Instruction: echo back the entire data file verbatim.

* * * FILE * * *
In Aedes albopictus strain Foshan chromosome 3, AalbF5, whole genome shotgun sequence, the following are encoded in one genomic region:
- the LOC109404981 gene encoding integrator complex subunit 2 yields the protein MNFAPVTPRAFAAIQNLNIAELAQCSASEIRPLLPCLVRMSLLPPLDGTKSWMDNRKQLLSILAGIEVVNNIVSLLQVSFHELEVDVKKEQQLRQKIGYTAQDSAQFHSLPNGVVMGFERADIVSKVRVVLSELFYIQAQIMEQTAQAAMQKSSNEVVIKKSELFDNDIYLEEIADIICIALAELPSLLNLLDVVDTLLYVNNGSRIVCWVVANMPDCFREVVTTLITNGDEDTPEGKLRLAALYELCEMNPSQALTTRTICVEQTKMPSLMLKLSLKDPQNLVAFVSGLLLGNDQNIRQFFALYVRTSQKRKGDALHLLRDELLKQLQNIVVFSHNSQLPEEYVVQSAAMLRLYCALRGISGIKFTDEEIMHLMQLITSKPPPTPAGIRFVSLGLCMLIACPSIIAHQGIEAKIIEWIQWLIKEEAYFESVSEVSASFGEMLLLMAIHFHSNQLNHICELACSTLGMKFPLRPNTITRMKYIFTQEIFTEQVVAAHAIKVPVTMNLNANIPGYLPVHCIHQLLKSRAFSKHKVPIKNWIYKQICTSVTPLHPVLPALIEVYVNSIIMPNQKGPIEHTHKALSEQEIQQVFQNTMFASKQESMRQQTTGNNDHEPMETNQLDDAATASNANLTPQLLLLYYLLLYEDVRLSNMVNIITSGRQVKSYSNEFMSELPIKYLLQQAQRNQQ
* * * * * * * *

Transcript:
In Aedes albopictus strain Foshan chromosome 3, AalbF5, whole genome shotgun sequence, the following are encoded in one genomic region:
- the LOC109404981 gene encoding integrator complex subunit 2 yields the protein MNFAPVTPRAFAAIQNLNIAELAQCSASEIRPLLPCLVRMSLLPPLDGTKSWMDNRKQLLSILAGIEVVNNIVSLLQVSFHELEVDVKKEQQLRQKIGYTAQDSAQFHSLPNGVVMGFERADIVSKVRVVLSELFYIQAQIMEQTAQAAMQKSSNEVVIKKSELFDNDIYLEEIADIICIALAELPSLLNLLDVVDTLLYVNNGSRIVCWVVANMPDCFREVVTTLITNGDEDTPEGKLRLAALYELCEMNPSQALTTRTICVEQTKMPSLMLKLSLKDPQNLVAFVSGLLLGNDQNIRQFFALYVRTSQKRKGDALHLLRDELLKQLQNIVVFSHNSQLPEEYVVQSAAMLRLYCALRGISGIKFTDEEIMHLMQLITSKPPPTPAGIRFVSLGLCMLIACPSIIAHQGIEAKIIEWIQWLIKEEAYFESVSEVSASFGEMLLLMAIHFHSNQLNHICELACSTLGMKFPLRPNTITRMKYIFTQEIFTEQVVAAHAIKVPVTMNLNANIPGYLPVHCIHQLLKSRAFSKHKVPIKNWIYKQICTSVTPLHPVLPALIEVYVNSIIMPNQKGPIEHTHKALSEQEIQQVFQNTMFASKQESMRQQTTGNNDHEPMETNQLDDAATASNANLTPQLLLLYYLLLYEDVRLSNMVNIITSGRQVKSYSNEFMSELPIKYLLQQAQRNQQ